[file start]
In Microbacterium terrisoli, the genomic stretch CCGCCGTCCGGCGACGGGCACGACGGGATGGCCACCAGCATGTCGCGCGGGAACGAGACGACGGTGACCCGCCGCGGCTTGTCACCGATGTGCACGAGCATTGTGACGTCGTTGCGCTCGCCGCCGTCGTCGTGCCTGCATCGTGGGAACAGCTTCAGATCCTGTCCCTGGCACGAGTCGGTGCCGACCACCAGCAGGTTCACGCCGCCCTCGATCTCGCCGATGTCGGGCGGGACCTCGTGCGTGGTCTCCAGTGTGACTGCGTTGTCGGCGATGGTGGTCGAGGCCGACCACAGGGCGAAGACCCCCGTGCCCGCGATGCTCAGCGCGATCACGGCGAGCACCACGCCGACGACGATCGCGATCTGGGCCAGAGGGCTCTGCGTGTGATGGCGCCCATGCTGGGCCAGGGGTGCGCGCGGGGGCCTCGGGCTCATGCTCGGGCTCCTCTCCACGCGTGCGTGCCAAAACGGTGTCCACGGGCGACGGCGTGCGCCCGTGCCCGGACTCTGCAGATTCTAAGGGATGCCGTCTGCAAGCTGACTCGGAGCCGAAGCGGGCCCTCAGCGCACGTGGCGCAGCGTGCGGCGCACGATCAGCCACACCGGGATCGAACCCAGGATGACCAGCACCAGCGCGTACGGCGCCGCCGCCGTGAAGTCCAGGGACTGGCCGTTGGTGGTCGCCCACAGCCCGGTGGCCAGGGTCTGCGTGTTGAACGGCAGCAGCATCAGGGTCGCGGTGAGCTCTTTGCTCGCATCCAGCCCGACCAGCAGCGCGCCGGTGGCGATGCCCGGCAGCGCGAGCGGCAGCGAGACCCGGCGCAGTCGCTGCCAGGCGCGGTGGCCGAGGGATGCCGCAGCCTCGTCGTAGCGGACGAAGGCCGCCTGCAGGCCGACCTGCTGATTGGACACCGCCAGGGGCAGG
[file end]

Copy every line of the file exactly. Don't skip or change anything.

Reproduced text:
In Microbacterium terrisoli, the genomic stretch CCGCCGTCCGGCGACGGGCACGACGGGATGGCCACCAGCATGTCGCGCGGGAACGAGACGACGGTGACCCGCCGCGGCTTGTCACCGATGTGCACGAGCATTGTGACGTCGTTGCGCTCGCCGCCGTCGTCGTGCCTGCATCGTGGGAACAGCTTCAGATCCTGTCCCTGGCACGAGTCGGTGCCGACCACCAGCAGGTTCACGCCGCCCTCGATCTCGCCGATGTCGGGCGGGACCTCGTGCGTGGTCTCCAGTGTGACTGCGTTGTCGGCGATGGTGGTCGAGGCCGACCACAGGGCGAAGACCCCCGTGCCCGCGATGCTCAGCGCGATCACGGCGAGCACCACGCCGACGACGATCGCGATCTGGGCCAGAGGGCTCTGCGTGTGATGGCGCCCATGCTGGGCCAGGGGTGCGCGCGGGGGCCTCGGGCTCATGCTCGGGCTCCTCTCCACGCGTGCGTGCCAAAACGGTGTCCACGGGCGACGGCGTGCGCCCGTGCCCGGACTCTGCAGATTCTAAGGGATGCCGTCTGCAAGCTGACTCGGAGCCGAAGCGGGCCCTCAGCGCACGTGGCGCAGCGTGCGGCGCACGATCAGCCACACCGGGATCGAACCCAGGATGACCAGCACCAGCGCGTACGGCGCCGCCGCCGTGAAGTCCAGGGACTGGCCGTTGGTGGTCGCCCACAGCCCGGTGGCCAGGGTCTGCGTGTTGAACGGCAGCAGCATCAGGGTCGCGGTGAGCTCTTTGCTCGCATCCAGCCCGACCAGCAGCGCGCCGGTGGCGATGCCCGGCAGCGCGAGCGGCAGCGAGACCCGGCGCAGTCGCTGCCAGGCGCGGTGGCCGAGGGATGCCGCAGCCTCGTCGTAGCGGACGAAGGCCGCCTGCAGGCCGACCTGCTGATTGGACACCGCCAGGGGCAGG